Reviewed by Trevor Kirk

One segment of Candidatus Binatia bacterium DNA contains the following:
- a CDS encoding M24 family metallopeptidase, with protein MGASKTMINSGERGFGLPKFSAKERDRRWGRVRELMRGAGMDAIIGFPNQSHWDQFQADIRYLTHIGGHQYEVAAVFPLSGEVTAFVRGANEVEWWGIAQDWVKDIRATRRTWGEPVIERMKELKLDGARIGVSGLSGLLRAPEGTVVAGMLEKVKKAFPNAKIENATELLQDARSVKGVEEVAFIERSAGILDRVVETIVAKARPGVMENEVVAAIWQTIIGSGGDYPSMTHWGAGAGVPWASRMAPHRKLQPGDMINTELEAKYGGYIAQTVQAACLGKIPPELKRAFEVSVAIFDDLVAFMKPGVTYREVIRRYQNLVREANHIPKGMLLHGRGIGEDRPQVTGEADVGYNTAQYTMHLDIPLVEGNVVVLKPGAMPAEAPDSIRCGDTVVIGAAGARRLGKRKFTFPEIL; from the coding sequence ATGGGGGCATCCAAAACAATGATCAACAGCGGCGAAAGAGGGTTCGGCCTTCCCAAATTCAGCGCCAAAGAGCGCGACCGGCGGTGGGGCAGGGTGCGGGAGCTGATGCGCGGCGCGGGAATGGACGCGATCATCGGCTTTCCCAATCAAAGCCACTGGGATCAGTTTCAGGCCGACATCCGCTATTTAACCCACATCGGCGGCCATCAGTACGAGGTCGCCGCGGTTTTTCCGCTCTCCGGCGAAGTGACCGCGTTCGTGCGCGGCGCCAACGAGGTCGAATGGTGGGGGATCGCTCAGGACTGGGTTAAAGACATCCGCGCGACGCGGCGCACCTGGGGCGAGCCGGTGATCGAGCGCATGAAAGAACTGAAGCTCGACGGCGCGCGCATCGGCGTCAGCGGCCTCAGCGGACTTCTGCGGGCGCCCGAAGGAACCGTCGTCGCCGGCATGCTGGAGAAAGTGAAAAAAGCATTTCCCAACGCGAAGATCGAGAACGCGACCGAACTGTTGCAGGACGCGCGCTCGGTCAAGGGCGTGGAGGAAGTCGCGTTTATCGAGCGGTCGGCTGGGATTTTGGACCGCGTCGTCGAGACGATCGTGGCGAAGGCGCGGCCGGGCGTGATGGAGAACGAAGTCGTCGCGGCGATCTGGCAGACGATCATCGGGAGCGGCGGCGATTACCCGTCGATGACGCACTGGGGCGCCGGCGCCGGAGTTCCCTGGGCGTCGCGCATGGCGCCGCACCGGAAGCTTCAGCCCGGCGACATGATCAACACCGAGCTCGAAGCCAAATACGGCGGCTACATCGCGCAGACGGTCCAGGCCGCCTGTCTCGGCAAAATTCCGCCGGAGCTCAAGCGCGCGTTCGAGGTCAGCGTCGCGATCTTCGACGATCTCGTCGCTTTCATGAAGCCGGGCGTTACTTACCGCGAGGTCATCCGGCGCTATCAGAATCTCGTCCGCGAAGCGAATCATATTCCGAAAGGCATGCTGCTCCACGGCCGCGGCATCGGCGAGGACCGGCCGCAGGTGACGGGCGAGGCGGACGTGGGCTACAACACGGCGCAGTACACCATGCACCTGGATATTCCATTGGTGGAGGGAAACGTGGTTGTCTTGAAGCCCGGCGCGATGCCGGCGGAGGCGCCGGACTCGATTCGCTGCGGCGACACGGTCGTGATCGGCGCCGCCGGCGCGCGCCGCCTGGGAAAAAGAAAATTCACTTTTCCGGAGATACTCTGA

Hindsight is always 20/20 - so the saying goes. Comparing work released in 1999 with stuff put out 10 or more years earlier can be counter-productive, but nevertheless it's sometimes fascinating to see how a singer's style, material and performance has altered (for better or worse), and speculate on the reasons why. In the case of Nia, the last dozen years, since she made her recording debut in 1987 for the old Pulse/Ears & Eyes label, have seen improvement in all areas. In the sleevenotes to 'Artist's Heart' she confesses that, when she listens to the songs, she often hears a tired, frustrated young woman who's struggling with spinning all the plates of life - and the sense of honesty and vulnerability is clear in 11 original numbers that she and Mal Pope have written for the album. 'Colours Of The Artist's Heart' conveys the mood perfectly: "Each colour tells a story of tragedy and glory/The good, the bad, the ugly, making one fine piece of art/The white would not seem bright if the black were not so dark/'Cos life is learning the colours of the Artist's heart." The feel is pop-cum-country, the production is impeccable, her voice has never been better, and this is in my humble opinion the best thing she's ever done. A fine album with the potential to gain the support of American Christian radio.
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